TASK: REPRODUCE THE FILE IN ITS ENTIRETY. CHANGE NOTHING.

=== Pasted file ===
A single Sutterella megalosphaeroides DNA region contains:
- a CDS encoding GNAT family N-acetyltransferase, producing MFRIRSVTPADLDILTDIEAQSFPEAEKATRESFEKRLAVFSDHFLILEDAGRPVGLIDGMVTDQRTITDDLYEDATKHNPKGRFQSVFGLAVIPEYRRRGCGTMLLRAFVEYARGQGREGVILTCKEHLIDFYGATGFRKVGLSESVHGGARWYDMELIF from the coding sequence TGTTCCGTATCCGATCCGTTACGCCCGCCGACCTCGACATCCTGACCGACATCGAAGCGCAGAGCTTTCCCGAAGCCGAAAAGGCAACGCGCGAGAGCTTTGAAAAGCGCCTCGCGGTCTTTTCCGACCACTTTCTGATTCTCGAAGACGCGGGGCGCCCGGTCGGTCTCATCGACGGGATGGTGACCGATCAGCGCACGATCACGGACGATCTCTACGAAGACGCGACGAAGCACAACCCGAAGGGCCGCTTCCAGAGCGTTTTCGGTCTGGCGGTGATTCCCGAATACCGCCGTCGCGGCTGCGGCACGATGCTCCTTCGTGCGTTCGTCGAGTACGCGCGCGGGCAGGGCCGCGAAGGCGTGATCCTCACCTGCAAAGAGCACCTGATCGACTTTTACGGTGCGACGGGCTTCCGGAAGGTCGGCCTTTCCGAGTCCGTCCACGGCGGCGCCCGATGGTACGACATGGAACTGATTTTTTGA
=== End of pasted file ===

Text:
A single Sutterella megalosphaeroides DNA region contains:
- a CDS encoding GNAT family N-acetyltransferase, producing MFRIRSVTPADLDILTDIEAQSFPEAEKATRESFEKRLAVFSDHFLILEDAGRPVGLIDGMVTDQRTITDDLYEDATKHNPKGRFQSVFGLAVIPEYRRRGCGTMLLRAFVEYARGQGREGVILTCKEHLIDFYGATGFRKVGLSESVHGGARWYDMELIF from the coding sequence TGTTCCGTATCCGATCCGTTACGCCCGCCGACCTCGACATCCTGACCGACATCGAAGCGCAGAGCTTTCCCGAAGCCGAAAAGGCAACGCGCGAGAGCTTTGAAAAGCGCCTCGCGGTCTTTTCCGACCACTTTCTGATTCTCGAAGACGCGGGGCGCCCGGTCGGTCTCATCGACGGGATGGTGACCGATCAGCGCACGATCACGGACGATCTCTACGAAGACGCGACGAAGCACAACCCGAAGGGCCGCTTCCAGAGCGTTTTCGGTCTGGCGGTGATTCCCGAATACCGCCGTCGCGGCTGCGGCACGATGCTCCTTCGTGCGTTCGTCGAGTACGCGCGCGGGCAGGGCCGCGAAGGCGTGATCCTCACCTGCAAAGAGCACCTGATCGACTTTTACGGTGCGACGGGCTTCCGGAAGGTCGGCCTTTCCGAGTCCGTCCACGGCGGCGCCCGATGGTACGACATGGAACTGATTTTTTGA